The fact that the defective condition was not apparent on visual observation or by treading is not decisive in determining whether a reasonable inspection was made. Klahr v. Kostopoulos, 138 Conn. 653, 656, 88 A.2d 332. It is true that, to charge the defendant with liability, the notice must have been of the very defect which occasioned the injury and not merely of conditions naturally productive of that defect and subsequently in fact producing it. The greater the likelihood of danger is, however, the greater is the amount of care required in making an inspection of premises to meet the standard of due care. DeSantis v. New England Furniture Co., 132 Conn. 134, 138, 42 A.2d 792. The controlling question in deciding whether the defendant had constructive notice of the defective condition is whether the condition had existed for such a length of time that the defendant's employees should, in the exercise of due care, have discovered it in time to have remedied it. Morris v. King Cole Stores, Inc., 132 Conn. 489, 492, 45 A.2d 710. What constitutes a reasonable length of time within which the defendant should have learned of the defect, how that knowledge should have been acquired, and the time within which, thereafter, the defect should have been remedied are matters to be determined in the light of the particular circumstances of each case. The nature of the business and the location of the defective condition would be factors in this determination. To a considerable degree each case must be decided on its own circumstances. Morris v. King Cole Stores, Inc., supra, 494.
The propriety of the court's refusal to set aside the verdict is to be tested by the evidence most favorable to the plaintiff. Markee v. Turner, 140 Conn. 701, 702, 103 A.2d 533; Sanderson v. Bob's Coaster Corporation, 133 Conn. 677, 678, 54 A.2d 270; Maltbie, Conn. App. Proc., p. 152. The jury reasonably could have found the following facts: The defendant invited the public, including the plaintiff, to use the ramp, which was located on land near the water. It was made of wood, was twenty-five to forty feet long and from three to four feet wide and was exposed to the elements. The break in the board occurred when the plaintiff, who weighed 125 pounds, stepped upon it with her right foot. The board which broke was of soft wood and was about half way down the ramp, on that part of it which slanted down toward the ground. The board was three to four inches wide and three-quarters of an inch thick. It ran lengthwise along the ramp and was supported on cross members situated four to five feet apart. There was one-quarter of an inch drainage space between the boards in the floor of the ramp. The board broke at a place two or three inches from the cross member to which it had been nailed. It was old and rotten and was in a water-soaked condition. On top, it was dark gray, and on the inside, at the seat of the break, it was damp and dark brown. Neither the board which broke nor the rest of the wood in the ramp had been painted. The broken piece of wood had a dull sound when the plaintiff's brother tapped it with his fist right after the occurrence. A good piece of wood would have had a ringing sound when so tapped. A firm piece of wood, when tapped, would not have had a dull sound. Rain water had flowed down the slanted part of the ramp and soaked in, creating a state of dampness at the joint where the piece of wood which broke had been nailed to the cross member beneath it. It is a matter of common knowledge that wood has a tendency to rot when exposed to continued dampness and water-soaking. The broken piece of wood, which had been left in the possession of the defendant, was not in evidence and was not produced when the attorney for the plaintiff asked the defendant's attorney for it in open court in the presence of the jury.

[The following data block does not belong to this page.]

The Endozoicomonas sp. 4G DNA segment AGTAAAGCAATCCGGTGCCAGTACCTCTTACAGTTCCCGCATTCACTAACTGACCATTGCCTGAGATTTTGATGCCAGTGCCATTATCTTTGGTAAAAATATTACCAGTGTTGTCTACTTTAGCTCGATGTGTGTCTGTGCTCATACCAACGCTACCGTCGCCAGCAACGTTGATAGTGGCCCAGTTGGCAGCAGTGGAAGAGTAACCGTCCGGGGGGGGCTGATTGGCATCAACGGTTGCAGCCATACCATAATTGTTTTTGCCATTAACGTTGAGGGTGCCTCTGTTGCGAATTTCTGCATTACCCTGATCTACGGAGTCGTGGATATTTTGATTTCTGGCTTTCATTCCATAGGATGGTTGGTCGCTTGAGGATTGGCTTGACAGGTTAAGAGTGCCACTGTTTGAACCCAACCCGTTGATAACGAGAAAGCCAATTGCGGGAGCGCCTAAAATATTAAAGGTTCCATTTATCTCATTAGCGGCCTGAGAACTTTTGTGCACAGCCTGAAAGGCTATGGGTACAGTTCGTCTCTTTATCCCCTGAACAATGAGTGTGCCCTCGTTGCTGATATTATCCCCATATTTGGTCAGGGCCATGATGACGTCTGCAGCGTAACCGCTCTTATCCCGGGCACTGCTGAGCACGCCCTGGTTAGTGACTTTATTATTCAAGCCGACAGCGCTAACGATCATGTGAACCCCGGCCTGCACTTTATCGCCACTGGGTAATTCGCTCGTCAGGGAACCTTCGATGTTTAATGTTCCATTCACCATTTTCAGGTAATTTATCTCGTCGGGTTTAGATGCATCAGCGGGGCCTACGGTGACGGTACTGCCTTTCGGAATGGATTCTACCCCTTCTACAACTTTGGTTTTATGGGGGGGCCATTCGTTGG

In examining the assignment of error urged upon us, we are reviewing the action of the trial court in refusing to set aside the verdict, to determine whether its discretion was abused. The verdict of a jury should stand if they could reasonably have reached their conclusion. Markee v. Turner, 140 Conn. 701, 705, 103 A.2d 533. There was evidence before the jury upon which they could reasonably have reached their conclusion that a reasonable inspection would have disclosed the rotten condition of the wood and that, therefore, the defendant had constructive notice of the defective condition. We cannot say that the court abused its discretion in refusing to set the verdict aside.